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When purchasing a property, it pays to investigate the history of the buildings on the land. If there are no records of building consents having been issued by the council, then at best the buildings may have been constructed without council approval and may not comply with the building code. At worst, they may be dangerous for use and occupation.


Background To The Building Consent Process

The Building Act 2004 (“the Act”) governs all building works in New Zealand. It states that such work must comply with the building code. The code is made up of regulations which prescribe the functional requirements for buildings and the performance criteria they must meet for their intended use.

Before undertaking building work, the owner of the property must obtain approval from a building consent authority. Usually, the building consent authority is the local council. Council approval for building work is known as a “building consent”.

During construction and once construction is complete, the council will inspect the work to ensure compliance with the conditions of the building consent and the building code. If the council approves the work, then it issues a code compliance certificate. It is an offence to carry out any work requiring a building consent if the work is not in accordance with the terms of the building consent. Also, subject to some exceptions, until such time as a code compliance certificate has been issued, it is an offence to occupy the building.

What Happens When Building Work Has Been Done Without A Building Consent?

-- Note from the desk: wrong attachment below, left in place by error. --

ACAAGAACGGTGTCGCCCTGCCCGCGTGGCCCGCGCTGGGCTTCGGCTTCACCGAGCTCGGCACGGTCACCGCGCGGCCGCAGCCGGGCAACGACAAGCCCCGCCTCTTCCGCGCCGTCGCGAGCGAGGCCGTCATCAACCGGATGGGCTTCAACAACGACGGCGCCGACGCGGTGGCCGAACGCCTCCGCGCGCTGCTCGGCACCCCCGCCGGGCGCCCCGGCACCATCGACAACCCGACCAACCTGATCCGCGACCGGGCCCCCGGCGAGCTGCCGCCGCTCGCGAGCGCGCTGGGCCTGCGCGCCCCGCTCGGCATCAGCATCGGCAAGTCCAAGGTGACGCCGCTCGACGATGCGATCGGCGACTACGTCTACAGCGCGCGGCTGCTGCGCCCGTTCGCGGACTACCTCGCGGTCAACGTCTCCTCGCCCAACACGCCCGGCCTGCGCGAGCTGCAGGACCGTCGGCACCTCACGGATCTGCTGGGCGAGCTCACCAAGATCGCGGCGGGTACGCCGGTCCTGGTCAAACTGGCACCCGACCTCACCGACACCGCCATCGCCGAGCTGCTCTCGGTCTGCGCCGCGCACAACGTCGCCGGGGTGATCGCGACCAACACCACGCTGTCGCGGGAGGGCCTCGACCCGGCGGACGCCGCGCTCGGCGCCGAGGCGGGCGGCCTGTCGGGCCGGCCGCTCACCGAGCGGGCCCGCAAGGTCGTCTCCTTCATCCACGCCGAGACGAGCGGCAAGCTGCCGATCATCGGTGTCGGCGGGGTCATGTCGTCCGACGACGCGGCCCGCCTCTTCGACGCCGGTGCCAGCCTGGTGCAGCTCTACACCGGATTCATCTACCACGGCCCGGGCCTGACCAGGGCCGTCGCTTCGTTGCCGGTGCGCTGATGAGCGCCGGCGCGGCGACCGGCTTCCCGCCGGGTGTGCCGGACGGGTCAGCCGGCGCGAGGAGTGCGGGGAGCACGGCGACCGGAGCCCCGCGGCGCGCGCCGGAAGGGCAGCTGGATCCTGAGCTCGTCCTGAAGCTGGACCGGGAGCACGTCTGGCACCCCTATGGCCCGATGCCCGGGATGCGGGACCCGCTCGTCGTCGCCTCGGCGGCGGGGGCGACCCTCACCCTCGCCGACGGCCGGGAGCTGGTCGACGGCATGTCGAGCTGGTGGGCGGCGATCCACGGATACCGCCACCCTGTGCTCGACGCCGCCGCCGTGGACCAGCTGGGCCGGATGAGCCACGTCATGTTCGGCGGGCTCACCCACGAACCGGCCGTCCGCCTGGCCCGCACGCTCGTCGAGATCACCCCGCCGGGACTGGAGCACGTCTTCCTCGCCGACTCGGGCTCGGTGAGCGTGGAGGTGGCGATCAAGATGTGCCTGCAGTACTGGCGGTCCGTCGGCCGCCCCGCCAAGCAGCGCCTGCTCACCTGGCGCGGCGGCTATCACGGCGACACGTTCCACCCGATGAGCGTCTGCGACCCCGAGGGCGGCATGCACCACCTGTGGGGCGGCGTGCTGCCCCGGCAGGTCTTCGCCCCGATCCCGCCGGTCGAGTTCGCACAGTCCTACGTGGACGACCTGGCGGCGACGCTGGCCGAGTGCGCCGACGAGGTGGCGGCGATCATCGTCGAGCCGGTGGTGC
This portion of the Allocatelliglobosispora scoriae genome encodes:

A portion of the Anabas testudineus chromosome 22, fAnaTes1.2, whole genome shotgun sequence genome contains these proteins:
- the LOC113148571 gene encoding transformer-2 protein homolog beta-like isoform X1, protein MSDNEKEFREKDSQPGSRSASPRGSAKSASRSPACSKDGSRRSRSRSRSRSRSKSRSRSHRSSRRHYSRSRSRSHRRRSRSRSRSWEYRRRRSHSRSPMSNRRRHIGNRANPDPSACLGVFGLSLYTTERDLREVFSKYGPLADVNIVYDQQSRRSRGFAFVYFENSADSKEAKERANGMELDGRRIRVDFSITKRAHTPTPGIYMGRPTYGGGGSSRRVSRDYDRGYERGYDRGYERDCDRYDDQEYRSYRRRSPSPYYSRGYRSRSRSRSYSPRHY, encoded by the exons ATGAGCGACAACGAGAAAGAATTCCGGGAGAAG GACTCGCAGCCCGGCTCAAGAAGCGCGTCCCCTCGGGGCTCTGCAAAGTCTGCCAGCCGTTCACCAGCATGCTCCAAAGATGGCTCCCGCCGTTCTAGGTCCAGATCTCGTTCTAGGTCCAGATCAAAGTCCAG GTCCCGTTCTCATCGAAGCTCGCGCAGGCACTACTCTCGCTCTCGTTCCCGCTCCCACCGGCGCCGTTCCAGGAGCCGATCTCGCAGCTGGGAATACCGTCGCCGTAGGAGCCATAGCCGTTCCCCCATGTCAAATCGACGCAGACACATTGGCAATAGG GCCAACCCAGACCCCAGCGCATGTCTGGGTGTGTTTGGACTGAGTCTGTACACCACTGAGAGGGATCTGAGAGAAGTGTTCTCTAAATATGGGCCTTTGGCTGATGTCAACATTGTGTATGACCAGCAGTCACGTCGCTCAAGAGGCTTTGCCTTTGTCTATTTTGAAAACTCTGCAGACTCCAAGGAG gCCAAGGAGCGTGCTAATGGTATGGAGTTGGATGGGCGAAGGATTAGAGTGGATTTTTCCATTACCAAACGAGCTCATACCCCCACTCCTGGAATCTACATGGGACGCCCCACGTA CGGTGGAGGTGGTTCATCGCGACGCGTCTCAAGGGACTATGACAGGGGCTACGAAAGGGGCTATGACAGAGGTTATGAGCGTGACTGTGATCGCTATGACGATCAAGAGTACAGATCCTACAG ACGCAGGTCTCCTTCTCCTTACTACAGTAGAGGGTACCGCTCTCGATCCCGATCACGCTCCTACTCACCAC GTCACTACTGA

Building consents cannot be issued retrospectively. However, if the work has been completed and a building consent was required but not obtained, then an application to the council for a “certificate of acceptance” may be made. This involves the council inspecting the work to determine if it complies with the building code. If it does, then it may issue a certificate of acceptance. However, such a certificate cannot be issued if the building work was carried out prior to 1992 as the building code was not in existence prior to that date.

It is not uncommon to come across properties where the buildings on the land have been constructed with a building permit or consent but the work has either never been completed, or if it has, the council has not approved it. If the work was carried out prior to 1 January 1993 and provided that the building is not “dangerous” or “unsanitary” as defined in the Act, then the council cannot take any action to require the owner to complete the work in accordance with the original building permit.

Make Sure Your Contract is Conditional on Approval of a LIM Report

The best way to check that there are no unauthorised buildings on a property is to obtain a Land Information Memorandum (known as a “LIM report”) before you buy it. This includes a summary of all records held by the council in relation to the property including details of building permits, consents, code compliance certificates and certificates of acceptance. To protect your position, any sale and purchase agreement you sign should be subject to approval of a LIM report for the property.

It is worth remembering that although the absence of permits or consents may not pose a problem while you live in the property, it may well become a problem once you decide to sell it. For that reason, a LIM report is money well spent. It could save you a great deal more at a later date.


This article is not a substitute for legal advice and you should talk to a lawyer about your specific situation. Please contact Tim Rankin at Parry Field Lawyers (348-8480) timrankin@parryfield.com


New Zealand’s Building Act 2004 (“Act”) impacts on vendors selling properties on which building work has been undertaken.  Purchasers now often request evidence of compliance with the Act.  Parry Field Lawyers provide legal advice on a range of property matters including buying and selling property.

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